Unexplained weight loss can lead to death – Nutritionists

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Nutrition experts have warned that people who experience unexplained weight loss may be suffering from malnutrition, cancer, or cardiovascular diseases, among others and may lead to death.

They noted that an unexplained weight loss that is not well managed might worsen such underlying illness and may finally result in death.

The dieticians, in an interview with reporters said those who lose weight suddenly and for no apparent reason should be worried and consult medical experts to ascertain the cause.

A Senior Dietitian at Berkshire Health, United Kingdom, Deborah Ayodeji Ayodeji said unexplained weight loss can lead to death due to complications that could arise from diseases like cancer and kidney failure.

She noted that weight loss is most common during the early and middle stages of kidney disease.

“Unexplained Weight loss can often be linked to cancer, kidney failure especially among many more diseases because it is one of the most marked symptoms of these diseases.

“Research has shown that unexplained weight loss is frequently the first noticeable symptom of many cancers, for example, oesophagus, pancreas, stomach, and lung.

“This weight loss can happen as a result of poor dietary intake either caused by nausea, lack of appetite, or difficulty chewing or swallowing. Unexplained weight loss in cancer can also be caused by increased metabolism, loss of skeletal muscle, and fatigue, which can lead to poor dietary intake,” she said.

On how best to prevent and manage unexplained weight loss, the UK-based consultant dietitian said, “Prevention methods for unexplained weight loss include making sure to be on a balanced diet.

“Eat regular meals and healthy snacks during the day that are sufficient to meet your needs. They must consist of carbohydrates, protein, and healthy fats eaten in the right proportion.

“If you are finding it difficult to eat right, consult a registered dietitian who can give you professional advice or devise a meal plan for you.

“If you notice a change in your appetite or you are struggling to eat, consult your doctor who can conduct the necessary examinations and screen for any underlying disease.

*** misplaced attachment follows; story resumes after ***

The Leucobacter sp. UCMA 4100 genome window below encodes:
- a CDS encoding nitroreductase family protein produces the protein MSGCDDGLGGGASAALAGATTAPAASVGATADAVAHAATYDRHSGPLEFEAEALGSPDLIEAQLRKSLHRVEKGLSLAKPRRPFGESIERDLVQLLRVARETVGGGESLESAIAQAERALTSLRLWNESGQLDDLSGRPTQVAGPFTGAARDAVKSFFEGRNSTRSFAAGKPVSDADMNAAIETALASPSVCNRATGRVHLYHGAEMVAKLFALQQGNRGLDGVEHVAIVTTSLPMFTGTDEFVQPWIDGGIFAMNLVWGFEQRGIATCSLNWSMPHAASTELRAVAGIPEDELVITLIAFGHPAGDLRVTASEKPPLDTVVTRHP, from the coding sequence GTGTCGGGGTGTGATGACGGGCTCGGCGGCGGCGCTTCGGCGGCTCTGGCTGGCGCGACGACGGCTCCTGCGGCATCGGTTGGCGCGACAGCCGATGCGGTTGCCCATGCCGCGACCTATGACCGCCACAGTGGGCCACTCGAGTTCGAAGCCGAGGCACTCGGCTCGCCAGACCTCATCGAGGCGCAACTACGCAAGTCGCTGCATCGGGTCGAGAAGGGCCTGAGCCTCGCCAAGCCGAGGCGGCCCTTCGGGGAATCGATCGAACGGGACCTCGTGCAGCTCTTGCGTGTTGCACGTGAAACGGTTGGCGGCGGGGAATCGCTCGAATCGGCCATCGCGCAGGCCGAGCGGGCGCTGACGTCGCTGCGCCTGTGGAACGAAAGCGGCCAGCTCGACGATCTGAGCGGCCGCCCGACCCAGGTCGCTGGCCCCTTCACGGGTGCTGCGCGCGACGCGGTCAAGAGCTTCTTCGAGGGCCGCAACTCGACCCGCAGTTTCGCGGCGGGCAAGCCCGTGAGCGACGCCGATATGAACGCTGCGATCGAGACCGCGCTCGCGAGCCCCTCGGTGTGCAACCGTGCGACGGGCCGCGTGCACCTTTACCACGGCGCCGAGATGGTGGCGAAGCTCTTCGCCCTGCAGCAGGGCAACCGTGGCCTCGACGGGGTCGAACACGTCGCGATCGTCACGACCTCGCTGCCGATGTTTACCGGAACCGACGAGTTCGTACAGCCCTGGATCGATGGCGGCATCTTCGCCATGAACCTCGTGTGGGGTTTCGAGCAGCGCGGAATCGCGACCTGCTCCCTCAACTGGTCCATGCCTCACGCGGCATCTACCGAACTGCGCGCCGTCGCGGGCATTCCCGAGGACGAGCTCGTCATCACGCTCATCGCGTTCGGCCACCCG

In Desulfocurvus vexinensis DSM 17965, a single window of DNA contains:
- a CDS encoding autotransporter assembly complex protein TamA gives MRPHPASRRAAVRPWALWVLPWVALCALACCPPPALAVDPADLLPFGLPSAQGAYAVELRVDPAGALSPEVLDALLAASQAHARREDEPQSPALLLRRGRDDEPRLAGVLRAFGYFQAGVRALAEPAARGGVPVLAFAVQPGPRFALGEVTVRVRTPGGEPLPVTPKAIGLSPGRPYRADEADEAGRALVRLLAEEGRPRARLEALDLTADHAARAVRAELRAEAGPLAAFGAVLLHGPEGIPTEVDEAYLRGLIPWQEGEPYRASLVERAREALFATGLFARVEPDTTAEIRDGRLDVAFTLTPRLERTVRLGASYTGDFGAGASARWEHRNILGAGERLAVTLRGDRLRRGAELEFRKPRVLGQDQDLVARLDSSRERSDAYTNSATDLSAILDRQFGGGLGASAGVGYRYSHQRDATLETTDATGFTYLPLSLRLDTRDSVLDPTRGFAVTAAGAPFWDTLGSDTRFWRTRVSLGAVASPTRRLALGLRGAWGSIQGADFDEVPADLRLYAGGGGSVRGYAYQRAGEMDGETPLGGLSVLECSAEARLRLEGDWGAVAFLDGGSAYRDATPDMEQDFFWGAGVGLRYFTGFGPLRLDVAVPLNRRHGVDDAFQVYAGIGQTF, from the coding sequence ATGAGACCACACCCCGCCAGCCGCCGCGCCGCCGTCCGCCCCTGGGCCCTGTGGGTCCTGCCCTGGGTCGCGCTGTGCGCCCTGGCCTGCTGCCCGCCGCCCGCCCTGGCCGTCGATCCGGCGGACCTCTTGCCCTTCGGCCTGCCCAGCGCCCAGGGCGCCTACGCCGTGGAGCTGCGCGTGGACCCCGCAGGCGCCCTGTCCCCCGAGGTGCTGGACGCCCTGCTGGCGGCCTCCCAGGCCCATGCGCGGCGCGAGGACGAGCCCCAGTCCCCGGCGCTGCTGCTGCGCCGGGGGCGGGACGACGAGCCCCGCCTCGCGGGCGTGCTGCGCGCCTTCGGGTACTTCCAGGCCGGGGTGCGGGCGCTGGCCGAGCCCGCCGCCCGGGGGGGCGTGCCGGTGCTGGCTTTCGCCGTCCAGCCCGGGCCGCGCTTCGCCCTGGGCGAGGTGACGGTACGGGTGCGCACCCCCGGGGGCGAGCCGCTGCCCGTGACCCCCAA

“Always go for regular medical health checks at least once or twice in a year. If you notice that you are losing weight or experiencing other symptoms of illnesses, consult your doctor.”

A Registered Dietitian and Nutritionist at Diet234, a telenutriton platform that promotes healthy diets, Obianuju Orjiekwe-Ezenkwele, said people should be concerned if they dropped more than 5 per cent of their body weight in a six-month period.

While explaining that someone with cancer can experience unexplained weight loss, the dietician noted that cancer is a degenerative disease that necessitates an increase in the number of calories needed by the body.

“Disease conditions such as cancer can lead to weight loss because cancer is a degenerative disease and demands an increase in the number of calories needed by the body. Furthermore, these diseases can lead to loss of appetite, when less food is consumed, it leads to weight loss.

“It is prevented by going for a period of medical check-ups to rule out any underlying diseases that could cause unexplained weight loss.

“Early detection and adequate management of diseases can prevent disease progression. Nutrition education and counselling play an active role in creating awareness of adequate food consumption to suit individuals’ dietary needs in health and disease management,” she said.